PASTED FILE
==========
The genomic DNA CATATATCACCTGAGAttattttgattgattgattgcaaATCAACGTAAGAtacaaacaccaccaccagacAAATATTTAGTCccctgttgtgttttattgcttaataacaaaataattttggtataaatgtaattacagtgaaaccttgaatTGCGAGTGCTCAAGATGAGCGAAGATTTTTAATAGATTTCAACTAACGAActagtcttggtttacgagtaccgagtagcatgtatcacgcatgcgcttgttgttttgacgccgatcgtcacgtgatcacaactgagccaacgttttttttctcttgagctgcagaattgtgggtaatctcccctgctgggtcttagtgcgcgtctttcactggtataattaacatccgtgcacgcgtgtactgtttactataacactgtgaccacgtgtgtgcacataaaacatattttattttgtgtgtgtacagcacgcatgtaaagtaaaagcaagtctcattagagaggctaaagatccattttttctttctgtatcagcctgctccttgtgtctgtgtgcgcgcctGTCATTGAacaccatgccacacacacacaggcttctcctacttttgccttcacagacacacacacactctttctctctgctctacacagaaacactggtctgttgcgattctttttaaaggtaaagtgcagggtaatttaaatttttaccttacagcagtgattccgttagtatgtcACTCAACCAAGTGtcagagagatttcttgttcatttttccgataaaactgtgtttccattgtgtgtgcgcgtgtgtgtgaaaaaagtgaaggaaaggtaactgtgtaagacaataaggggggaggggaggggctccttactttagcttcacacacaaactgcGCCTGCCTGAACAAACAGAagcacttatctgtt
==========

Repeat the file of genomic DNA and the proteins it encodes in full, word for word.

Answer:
The genomic DNA CATATATCACCTGAGAttattttgattgattgattgcaaATCAACGTAAGAtacaaacaccaccaccagacAAATATTTAGTCccctgttgtgttttattgcttaataacaaaataattttggtataaatgtaattacagtgaaaccttgaatTGCGAGTGCTCAAGATGAGCGAAGATTTTTAATAGATTTCAACTAACGAActagtcttggtttacgagtaccgagtagcatgtatcacgcatgcgcttgttgttttgacgccgatcgtcacgtgatcacaactgagccaacgttttttttctcttgagctgcagaattgtgggtaatctcccctgctgggtcttagtgcgcgtctttcactggtataattaacatccgtgcacgcgtgtactgtttactataacactgtgaccacgtgtgtgcacataaaacatattttattttgtgtgtgtacagcacgcatgtaaagtaaaagcaagtctcattagagaggctaaagatccattttttctttctgtatcagcctgctccttgtgtctgtgtgcgcgcctGTCATTGAacaccatgccacacacacacaggcttctcctacttttgccttcacagacacacacacactctttctctctgctctacacagaaacactggtctgttgcgattctttttaaaggtaaagtgcagggtaatttaaatttttaccttacagcagtgattccgttagtatgtcACTCAACCAAGTGtcagagagatttcttgttcatttttccgataaaactgtgtttccattgtgtgtgcgcgtgtgtgtgaaaaaagtgaaggaaaggtaactgtgtaagacaataaggggggaggggaggggctccttactttagcttcacacacaaactgcGCCTGCCTGAACAAACAGAagcacttatctgtt